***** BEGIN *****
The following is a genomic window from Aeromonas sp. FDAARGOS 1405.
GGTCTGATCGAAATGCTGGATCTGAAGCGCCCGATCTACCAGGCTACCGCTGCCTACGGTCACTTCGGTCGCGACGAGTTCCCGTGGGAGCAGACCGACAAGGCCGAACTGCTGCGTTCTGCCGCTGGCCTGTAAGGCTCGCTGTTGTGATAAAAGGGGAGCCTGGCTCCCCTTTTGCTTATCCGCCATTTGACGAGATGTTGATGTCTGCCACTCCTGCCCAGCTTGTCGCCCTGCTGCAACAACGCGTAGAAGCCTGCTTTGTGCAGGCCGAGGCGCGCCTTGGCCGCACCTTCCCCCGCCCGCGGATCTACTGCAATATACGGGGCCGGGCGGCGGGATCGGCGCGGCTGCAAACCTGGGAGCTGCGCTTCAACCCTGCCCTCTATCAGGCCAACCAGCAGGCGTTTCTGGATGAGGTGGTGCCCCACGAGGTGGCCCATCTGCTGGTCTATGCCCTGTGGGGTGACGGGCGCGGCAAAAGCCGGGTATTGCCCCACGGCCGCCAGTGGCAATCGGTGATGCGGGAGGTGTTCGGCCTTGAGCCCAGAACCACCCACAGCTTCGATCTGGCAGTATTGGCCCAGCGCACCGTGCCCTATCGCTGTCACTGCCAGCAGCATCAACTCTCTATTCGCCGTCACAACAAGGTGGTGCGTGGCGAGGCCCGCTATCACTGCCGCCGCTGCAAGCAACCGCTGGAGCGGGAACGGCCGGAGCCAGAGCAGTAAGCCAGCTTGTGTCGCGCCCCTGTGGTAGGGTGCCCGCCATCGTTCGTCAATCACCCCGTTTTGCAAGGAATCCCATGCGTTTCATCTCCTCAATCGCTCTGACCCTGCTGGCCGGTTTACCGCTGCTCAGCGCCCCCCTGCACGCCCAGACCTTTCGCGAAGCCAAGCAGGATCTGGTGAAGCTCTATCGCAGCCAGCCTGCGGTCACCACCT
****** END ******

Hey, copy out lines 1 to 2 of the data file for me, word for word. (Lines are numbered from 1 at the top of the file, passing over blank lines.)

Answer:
The following is a genomic window from Aeromonas sp. FDAARGOS 1405.
GGTCTGATCGAAATGCTGGATCTGAAGCGCCCGATCTACCAGGCTACCGCTGCCTACGGTCACTTCGGTCGCGACGAGTTCCCGTGGGAGCAGACCGACAAGGCCGAACTGCTGCGTTCTGCCGCTGGCCTGTAAGGCTCGCTGTTGTGATAAAAGGGGAGCCTGGCTCCCCTTTTGCTTATCCGCCATTTGACGAGATGTTGATGTCTGCCACTCCTGCCCAGCTTGTCGCCCTGCTGCAACAACGCGTAGAAGCCTGCTTTGTGCAGGCCGAGGCGCGCCTTGGCCGCACCTTCCCCCGCCCGCGGATCTACTGCAATATACGGGGCCGGGCGGCGGGATCGGCGCGGCTGCAAACCTGGGAGCTGCGCTTCAACCCTGCCCTCTATCAGGCCAACCAGCAGGCGTTTCTGGATGAGGTGGTGCCCCACGAGGTGGCCCATCTGCTGGTCTATGCCCTGTGGGGTGACGGGCGCGGCAAAAGCCGGGTATTGCCCCACGGCCGCCAGTGGCAATCGGTGATGCGGGAGGTGTTCGGCCTTGAGCCCAGAACCACCCACAGCTTCGATCTGGCAGTATTGGCCCAGCGCACCGTGCCCTATCGCTGTCACTGCCAGCAGCATCAACTCTCTATTCGCCGTCACAACAAGGTGGTGCGTGGCGAGGCCCGCTATCACTGCCGCCGCTGCAAGCAACCGCTGGAGCGGGAACGGCCGGAGCCAGAGCAGTAAGCCAGCTTGTGTCGCGCCCCTGTGGTAGGGTGCCCGCCATCGTTCGTCAATCACCCCGTTTTGCAAGGAATCCCATGCGTTTCATCTCCTCAATCGCTCTGACCCTGCTGGCCGGTTTACCGCTGCTCAGCGCCCCCCTGCACGCCCAGACCTTTCGCGAAGCCAAGCAGGATCTGGTGAAGCTCTATCGCAGCCAGCCTGCGGTCACCACCT